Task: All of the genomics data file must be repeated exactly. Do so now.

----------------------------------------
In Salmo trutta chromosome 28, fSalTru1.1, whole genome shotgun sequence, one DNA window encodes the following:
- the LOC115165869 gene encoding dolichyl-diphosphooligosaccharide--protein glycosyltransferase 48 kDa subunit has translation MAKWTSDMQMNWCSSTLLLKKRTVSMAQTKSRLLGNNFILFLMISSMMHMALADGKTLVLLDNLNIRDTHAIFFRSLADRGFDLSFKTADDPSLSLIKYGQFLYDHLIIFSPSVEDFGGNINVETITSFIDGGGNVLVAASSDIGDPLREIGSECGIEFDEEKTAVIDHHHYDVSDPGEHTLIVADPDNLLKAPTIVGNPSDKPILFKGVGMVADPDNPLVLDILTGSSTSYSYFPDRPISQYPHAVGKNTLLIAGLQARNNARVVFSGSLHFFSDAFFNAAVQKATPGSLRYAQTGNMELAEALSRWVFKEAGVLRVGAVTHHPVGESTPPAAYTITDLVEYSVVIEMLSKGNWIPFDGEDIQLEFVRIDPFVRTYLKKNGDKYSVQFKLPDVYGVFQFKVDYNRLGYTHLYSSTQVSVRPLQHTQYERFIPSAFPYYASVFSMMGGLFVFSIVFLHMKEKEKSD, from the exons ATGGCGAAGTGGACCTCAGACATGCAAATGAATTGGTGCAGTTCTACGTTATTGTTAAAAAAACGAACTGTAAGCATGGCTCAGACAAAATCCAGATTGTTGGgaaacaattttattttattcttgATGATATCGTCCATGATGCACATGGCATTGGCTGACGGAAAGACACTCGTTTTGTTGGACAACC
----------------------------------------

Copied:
In Salmo trutta chromosome 28, fSalTru1.1, whole genome shotgun sequence, one DNA window encodes the following:
- the LOC115165869 gene encoding dolichyl-diphosphooligosaccharide--protein glycosyltransferase 48 kDa subunit has translation MAKWTSDMQMNWCSSTLLLKKRTVSMAQTKSRLLGNNFILFLMISSMMHMALADGKTLVLLDNLNIRDTHAIFFRSLADRGFDLSFKTADDPSLSLIKYGQFLYDHLIIFSPSVEDFGGNINVETITSFIDGGGNVLVAASSDIGDPLREIGSECGIEFDEEKTAVIDHHHYDVSDPGEHTLIVADPDNLLKAPTIVGNPSDKPILFKGVGMVADPDNPLVLDILTGSSTSYSYFPDRPISQYPHAVGKNTLLIAGLQARNNARVVFSGSLHFFSDAFFNAAVQKATPGSLRYAQTGNMELAEALSRWVFKEAGVLRVGAVTHHPVGESTPPAAYTITDLVEYSVVIEMLSKGNWIPFDGEDIQLEFVRIDPFVRTYLKKNGDKYSVQFKLPDVYGVFQFKVDYNRLGYTHLYSSTQVSVRPLQHTQYERFIPSAFPYYASVFSMMGGLFVFSIVFLHMKEKEKSD, from the exons ATGGCGAAGTGGACCTCAGACATGCAAATGAATTGGTGCAGTTCTACGTTATTGTTAAAAAAACGAACTGTAAGCATGGCTCAGACAAAATCCAGATTGTTGGgaaacaattttattttattcttgATGATATCGTCCATGATGCACATGGCATTGGCTGACGGAAAGACACTCGTTTTGTTGGACAACC